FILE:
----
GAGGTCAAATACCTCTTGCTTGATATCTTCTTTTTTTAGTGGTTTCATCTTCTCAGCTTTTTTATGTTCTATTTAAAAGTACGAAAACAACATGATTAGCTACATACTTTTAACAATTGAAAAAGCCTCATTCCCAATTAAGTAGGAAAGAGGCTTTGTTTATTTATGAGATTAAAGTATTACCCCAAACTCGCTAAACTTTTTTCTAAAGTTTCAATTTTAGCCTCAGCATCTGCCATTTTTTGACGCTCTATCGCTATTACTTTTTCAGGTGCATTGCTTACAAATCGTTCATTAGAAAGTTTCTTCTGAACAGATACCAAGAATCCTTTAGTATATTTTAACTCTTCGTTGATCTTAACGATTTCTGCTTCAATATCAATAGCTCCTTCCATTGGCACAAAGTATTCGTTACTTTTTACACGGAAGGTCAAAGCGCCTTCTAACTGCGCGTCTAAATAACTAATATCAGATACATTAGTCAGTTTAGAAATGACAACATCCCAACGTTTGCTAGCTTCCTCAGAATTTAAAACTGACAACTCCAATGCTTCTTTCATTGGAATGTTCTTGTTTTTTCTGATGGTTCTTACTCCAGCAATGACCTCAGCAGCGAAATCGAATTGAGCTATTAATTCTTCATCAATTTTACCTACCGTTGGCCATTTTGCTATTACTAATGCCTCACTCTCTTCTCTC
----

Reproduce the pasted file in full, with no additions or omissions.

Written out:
GAGGTCAAATACCTCTTGCTTGATATCTTCTTTTTTTAGTGGTTTCATCTTCTCAGCTTTTTTATGTTCTATTTAAAAGTACGAAAACAACATGATTAGCTACATACTTTTAACAATTGAAAAAGCCTCATTCCCAATTAAGTAGGAAAGAGGCTTTGTTTATTTATGAGATTAAAGTATTACCCCAAACTCGCTAAACTTTTTTCTAAAGTTTCAATTTTAGCCTCAGCATCTGCCATTTTTTGACGCTCTATCGCTATTACTTTTTCAGGTGCATTGCTTACAAATCGTTCATTAGAAAGTTTCTTCTGAACAGATACCAAGAATCCTTTAGTATATTTTAACTCTTCGTTGATCTTAACGATTTCTGCTTCAATATCAATAGCTCCTTCCATTGGCACAAAGTATTCGTTACTTTTTACACGGAAGGTCAAAGCGCCTTCTAACTGCGCGTCTAAATAACTAATATCAGATACATTAGTCAGTTTAGAAATGACAACATCCCAACGTTTGCTAGCTTCCTCAGAATTTAAAACTGACAACTCCAATGCTTCTTTCATTGGAATGTTCTTGTTTTTTCTGATGGTTCTTACTCCAGCAATGACCTCAGCAGCGAAATCGAATTGAGCTATTAATTCTTCATCAATTTTACCTACCGTTGGCCATTTTGCTATTACTAATGCCTCACTCTCTTCTCTC